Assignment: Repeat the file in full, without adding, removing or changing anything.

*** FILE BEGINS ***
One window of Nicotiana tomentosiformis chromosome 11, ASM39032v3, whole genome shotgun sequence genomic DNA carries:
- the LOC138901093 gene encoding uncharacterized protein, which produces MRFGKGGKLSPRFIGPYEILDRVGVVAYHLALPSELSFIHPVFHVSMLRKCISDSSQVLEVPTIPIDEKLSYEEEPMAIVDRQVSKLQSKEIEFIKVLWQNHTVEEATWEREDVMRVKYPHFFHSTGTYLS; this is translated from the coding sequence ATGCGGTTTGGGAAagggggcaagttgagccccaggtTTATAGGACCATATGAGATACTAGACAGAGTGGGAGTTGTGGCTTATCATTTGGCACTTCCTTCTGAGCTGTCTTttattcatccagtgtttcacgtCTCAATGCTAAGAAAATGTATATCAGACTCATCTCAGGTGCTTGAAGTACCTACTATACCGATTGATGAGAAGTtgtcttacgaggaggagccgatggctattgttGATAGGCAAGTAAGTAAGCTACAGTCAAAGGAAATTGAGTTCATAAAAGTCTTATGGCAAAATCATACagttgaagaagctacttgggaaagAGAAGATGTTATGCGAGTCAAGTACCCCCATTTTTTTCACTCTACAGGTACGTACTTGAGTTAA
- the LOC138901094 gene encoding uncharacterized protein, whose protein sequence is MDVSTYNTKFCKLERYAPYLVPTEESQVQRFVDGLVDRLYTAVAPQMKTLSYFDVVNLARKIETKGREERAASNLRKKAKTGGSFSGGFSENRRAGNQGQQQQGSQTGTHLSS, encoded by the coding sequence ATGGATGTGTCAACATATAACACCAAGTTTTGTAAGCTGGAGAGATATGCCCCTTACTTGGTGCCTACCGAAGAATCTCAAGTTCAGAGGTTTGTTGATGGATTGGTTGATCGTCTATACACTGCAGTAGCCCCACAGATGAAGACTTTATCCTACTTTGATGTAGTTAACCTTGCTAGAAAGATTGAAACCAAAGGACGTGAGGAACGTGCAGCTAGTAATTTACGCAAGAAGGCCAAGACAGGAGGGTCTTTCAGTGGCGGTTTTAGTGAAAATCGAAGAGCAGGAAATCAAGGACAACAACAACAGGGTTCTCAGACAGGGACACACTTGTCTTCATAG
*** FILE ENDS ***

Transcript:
One window of Nicotiana tomentosiformis chromosome 11, ASM39032v3, whole genome shotgun sequence genomic DNA carries:
- the LOC138901093 gene encoding uncharacterized protein, which produces MRFGKGGKLSPRFIGPYEILDRVGVVAYHLALPSELSFIHPVFHVSMLRKCISDSSQVLEVPTIPIDEKLSYEEEPMAIVDRQVSKLQSKEIEFIKVLWQNHTVEEATWEREDVMRVKYPHFFHSTGTYLS; this is translated from the coding sequence ATGCGGTTTGGGAAagggggcaagttgagccccaggtTTATAGGACCATATGAGATACTAGACAGAGTGGGAGTTGTGGCTTATCATTTGGCACTTCCTTCTGAGCTGTCTTttattcatccagtgtttcacgtCTCAATGCTAAGAAAATGTATATCAGACTCATCTCAGGTGCTTGAAGTACCTACTATACCGATTGATGAGAAGTtgtcttacgaggaggagccgatggctattgttGATAGGCAAGTAAGTAAGCTACAGTCAAAGGAAATTGAGTTCATAAAAGTCTTATGGCAAAATCATACagttgaagaagctacttgggaaagAGAAGATGTTATGCGAGTCAAGTACCCCCATTTTTTTCACTCTACAGGTACGTACTTGAGTTAA
- the LOC138901094 gene encoding uncharacterized protein, whose protein sequence is MDVSTYNTKFCKLERYAPYLVPTEESQVQRFVDGLVDRLYTAVAPQMKTLSYFDVVNLARKIETKGREERAASNLRKKAKTGGSFSGGFSENRRAGNQGQQQQGSQTGTHLSS, encoded by the coding sequence ATGGATGTGTCAACATATAACACCAAGTTTTGTAAGCTGGAGAGATATGCCCCTTACTTGGTGCCTACCGAAGAATCTCAAGTTCAGAGGTTTGTTGATGGATTGGTTGATCGTCTATACACTGCAGTAGCCCCACAGATGAAGACTTTATCCTACTTTGATGTAGTTAACCTTGCTAGAAAGATTGAAACCAAAGGACGTGAGGAACGTGCAGCTAGTAATTTACGCAAGAAGGCCAAGACAGGAGGGTCTTTCAGTGGCGGTTTTAGTGAAAATCGAAGAGCAGGAAATCAAGGACAACAACAACAGGGTTCTCAGACAGGGACACACTTGTCTTCATAG